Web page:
By Abdulrahman al-Rashed
At a press conference in London, Russian president Vladimir Putin recently warned world leaders against backing Syria’s rebels with arms, saying: “One should hardly back those who kill their enemies and eat their organs,” a reference to the Syrian opposition fighter Khaled Al-Hamad, known as Abu Saqqar.
His rhetoric was intended to intimidate the West, which is already fearful of a repeat of what happened in Iran, where a the shah was replaced with a more aggressive, brutal and bloody regime. The West is also afraid of a scenario similar to that of Afghanistan, in which the Soviet Union was replaced by the Taliban and Al-Qaeda.
Two groups threaten the future of Syria: some of the rebels inside Syria, and the political opposition outside the country. First, there are armed groups that are not under the control of the Free Syrian Army, and the Assad regime has successfully portrayed them in a way that intimidates the rest of the world.
Second, the opposition has failed to prove that it is a better alternative to Bashar Al-Assad. What worries both the West and the Arabs is not “cannibals,” but members of the civilian opposition wearing ties in Istanbul and in other countries.
Perhaps the West is looking for an excuse for its failure and inactivity, but there is a serious problem of a lack of wise and united political leadership. They are wondering: “Who will rule Syria tomorrow? Brutal rebels and greedy politicians?”
The Muslim Brotherhood and the rest of the opposition—whether they are a part of the coalition or operate outside of it—are failing their country. They are also responsible for the failure of the revolution. There will be no international support without their agreement and unity, and there will be no new Syria without international support, even if the Assad regime collapses. It is for this reason that we implore them to realize the grave responsibility that falls upon them today.
The fact that the Syrian opposition is diverse and competitive should not be condemned. But the question of Syria is far too dangerous to be left in disagreement regarding the fundamentals and principles of governance. The Iraqi opposition—which had been in exile since the beginning of the 1990’s, where it remained for a decade—was a miserable model of a possible alternative to Saddam Hussein’s regime. It was a mixture of upper and middle-class people. Some held PhDs; and others wore turbans. It was a mixture of people from all sects and areas.
Such a mixture in Iraq’s opposition may have seemed positive, but conflicts within the group told of a dark future. The first shock was when Abdelmajid Al-Khawni returned from London to Najaf upon the collapse of Saddam’s regime. There, he was killed in a hideous manner—but not by Saddam’s dwindling regime, or as a result of the chaos that ensued at the time. He was killed by his competitors. Had America not been the main player at that point in time, most of the opposition figures would have killed each other off.
For this reason, we must ask whether the Syrian opposition is in a better or worse position than the Iraqi opposition was.
In many respects, they do resemble one another. But with Syria, the responsibility is greater. No superpower is prepared to feed them, protect them, create a preliminary governance board for them, write their constitution for them and hold a referendum on it, guard their airspace, protect their borders from thieves and conspirators, create governing institutions, organize parliamentary elections, defend them at the Security Council, grant them international legitimacy, or fight their rivals on their behalf.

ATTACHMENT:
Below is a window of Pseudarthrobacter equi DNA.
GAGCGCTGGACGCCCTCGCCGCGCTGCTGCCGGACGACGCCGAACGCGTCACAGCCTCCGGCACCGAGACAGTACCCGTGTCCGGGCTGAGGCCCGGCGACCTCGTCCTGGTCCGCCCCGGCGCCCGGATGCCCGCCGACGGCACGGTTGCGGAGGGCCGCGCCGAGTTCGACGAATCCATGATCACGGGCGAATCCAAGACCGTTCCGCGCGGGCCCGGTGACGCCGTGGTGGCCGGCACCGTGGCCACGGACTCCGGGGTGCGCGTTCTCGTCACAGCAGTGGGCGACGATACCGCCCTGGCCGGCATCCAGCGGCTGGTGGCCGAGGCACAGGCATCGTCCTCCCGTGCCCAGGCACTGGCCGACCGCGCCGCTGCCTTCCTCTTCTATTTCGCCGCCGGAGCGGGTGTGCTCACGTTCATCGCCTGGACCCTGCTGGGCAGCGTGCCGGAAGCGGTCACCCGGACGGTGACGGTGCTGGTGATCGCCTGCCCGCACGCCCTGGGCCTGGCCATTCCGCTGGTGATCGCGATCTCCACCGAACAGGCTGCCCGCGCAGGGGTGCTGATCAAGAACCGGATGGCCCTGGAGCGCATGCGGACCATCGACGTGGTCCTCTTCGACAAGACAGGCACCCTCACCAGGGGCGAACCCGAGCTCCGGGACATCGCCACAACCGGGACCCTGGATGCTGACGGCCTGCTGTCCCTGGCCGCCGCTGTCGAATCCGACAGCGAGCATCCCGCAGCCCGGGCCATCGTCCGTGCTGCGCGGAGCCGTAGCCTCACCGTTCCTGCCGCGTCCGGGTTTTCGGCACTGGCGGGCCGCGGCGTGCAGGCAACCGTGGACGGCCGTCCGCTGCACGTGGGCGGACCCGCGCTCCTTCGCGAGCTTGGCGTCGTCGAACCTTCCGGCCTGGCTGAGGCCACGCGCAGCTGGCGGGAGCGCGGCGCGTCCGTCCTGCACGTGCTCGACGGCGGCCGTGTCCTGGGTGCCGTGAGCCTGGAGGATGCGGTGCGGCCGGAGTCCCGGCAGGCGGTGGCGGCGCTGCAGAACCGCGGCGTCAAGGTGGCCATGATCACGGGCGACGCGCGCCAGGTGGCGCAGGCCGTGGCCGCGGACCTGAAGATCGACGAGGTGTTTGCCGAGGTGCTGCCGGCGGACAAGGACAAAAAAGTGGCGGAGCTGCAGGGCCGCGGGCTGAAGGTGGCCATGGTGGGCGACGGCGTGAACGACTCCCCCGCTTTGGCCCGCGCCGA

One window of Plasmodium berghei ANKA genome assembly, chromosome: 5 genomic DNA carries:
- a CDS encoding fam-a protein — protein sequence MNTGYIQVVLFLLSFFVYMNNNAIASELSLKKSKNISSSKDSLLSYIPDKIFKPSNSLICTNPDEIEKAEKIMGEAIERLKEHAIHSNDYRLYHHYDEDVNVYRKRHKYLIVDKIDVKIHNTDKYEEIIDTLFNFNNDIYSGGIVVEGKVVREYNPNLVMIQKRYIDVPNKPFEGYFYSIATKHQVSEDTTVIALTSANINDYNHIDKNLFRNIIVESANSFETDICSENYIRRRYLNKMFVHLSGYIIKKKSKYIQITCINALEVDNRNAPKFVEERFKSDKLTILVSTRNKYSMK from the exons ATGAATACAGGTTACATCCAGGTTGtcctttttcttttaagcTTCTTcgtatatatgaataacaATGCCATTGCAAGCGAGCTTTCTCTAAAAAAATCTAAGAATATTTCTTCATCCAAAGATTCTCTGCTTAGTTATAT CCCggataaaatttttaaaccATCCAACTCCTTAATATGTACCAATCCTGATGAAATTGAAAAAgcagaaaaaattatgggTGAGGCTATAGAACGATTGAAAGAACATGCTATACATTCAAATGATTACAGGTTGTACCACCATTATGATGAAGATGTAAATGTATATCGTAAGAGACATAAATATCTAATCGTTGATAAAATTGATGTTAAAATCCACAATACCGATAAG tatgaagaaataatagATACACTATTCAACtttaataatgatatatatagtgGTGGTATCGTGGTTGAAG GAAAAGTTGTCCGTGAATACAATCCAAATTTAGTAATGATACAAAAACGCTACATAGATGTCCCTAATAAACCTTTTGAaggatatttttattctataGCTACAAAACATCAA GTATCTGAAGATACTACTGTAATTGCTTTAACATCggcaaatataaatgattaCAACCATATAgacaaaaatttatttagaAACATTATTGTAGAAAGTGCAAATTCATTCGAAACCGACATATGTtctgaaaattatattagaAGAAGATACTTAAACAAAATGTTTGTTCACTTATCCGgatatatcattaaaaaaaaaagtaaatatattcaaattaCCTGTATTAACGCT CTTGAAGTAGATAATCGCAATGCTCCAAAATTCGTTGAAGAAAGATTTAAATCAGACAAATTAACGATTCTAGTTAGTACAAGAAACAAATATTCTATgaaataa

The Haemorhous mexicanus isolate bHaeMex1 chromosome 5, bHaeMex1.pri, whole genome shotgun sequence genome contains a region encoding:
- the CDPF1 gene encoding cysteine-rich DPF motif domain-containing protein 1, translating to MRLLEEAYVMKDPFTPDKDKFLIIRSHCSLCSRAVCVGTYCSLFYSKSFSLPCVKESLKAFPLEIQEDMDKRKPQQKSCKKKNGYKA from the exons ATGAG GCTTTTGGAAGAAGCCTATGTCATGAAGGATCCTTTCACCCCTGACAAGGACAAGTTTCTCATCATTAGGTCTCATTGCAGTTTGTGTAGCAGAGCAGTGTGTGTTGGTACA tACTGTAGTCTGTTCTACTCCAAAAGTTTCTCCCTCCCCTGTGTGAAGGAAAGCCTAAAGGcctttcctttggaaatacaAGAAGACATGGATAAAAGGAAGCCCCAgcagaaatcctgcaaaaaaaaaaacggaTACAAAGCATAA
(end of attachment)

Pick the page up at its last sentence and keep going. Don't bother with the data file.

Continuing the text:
None of this will be available for the Syrian opposition. Their responsibility is therefore far greater than was that of the Iraqi opposition. Current indications suggest that the future will be hard. The opposition is not capable of establishing a simple coalition that includes everyone, which could be good practice for the near future when they move into Damascus, where the grass will certainly not be greener.
The tasks for the government and coalition are not easy, but nothing is impossible. They must accept the principles of representation, participation and democratic elections. He who does not participate in governance today will one day get a chance to do so. They must accept the principle of the peaceful devolution of power. They must also accept a constitution that protects everyone—particularly the weakest members of society, such as minorities, granting them equal rights and guaranteeing freedoms.
In this way, a new Syria can become stable for a century. But the disputes in Istanbul worry us all because they betray the Syrian people, whose sons are being sacrificed.
Without everyone’s representation in the coalition—the mini-parliament—and without everyone’s participation in the government-in-exile, none of these opposition figures will end up in the government or parliament of a new Syria. Furthermore, the Syrian people will not forgive the opposition politicians if their sons’ lives were lost in vain because of their selfishness and rivalry.
Some may say that it is too early to deliver such a sermon while Assad sits in his palace and plans his participation in next year’s elections. The goal is not a post-Assad Syria, but to help the Syria of today. The world’s governments are filled with doubts, as they are now scared of the power vacuum that toppling the regime will leave behind.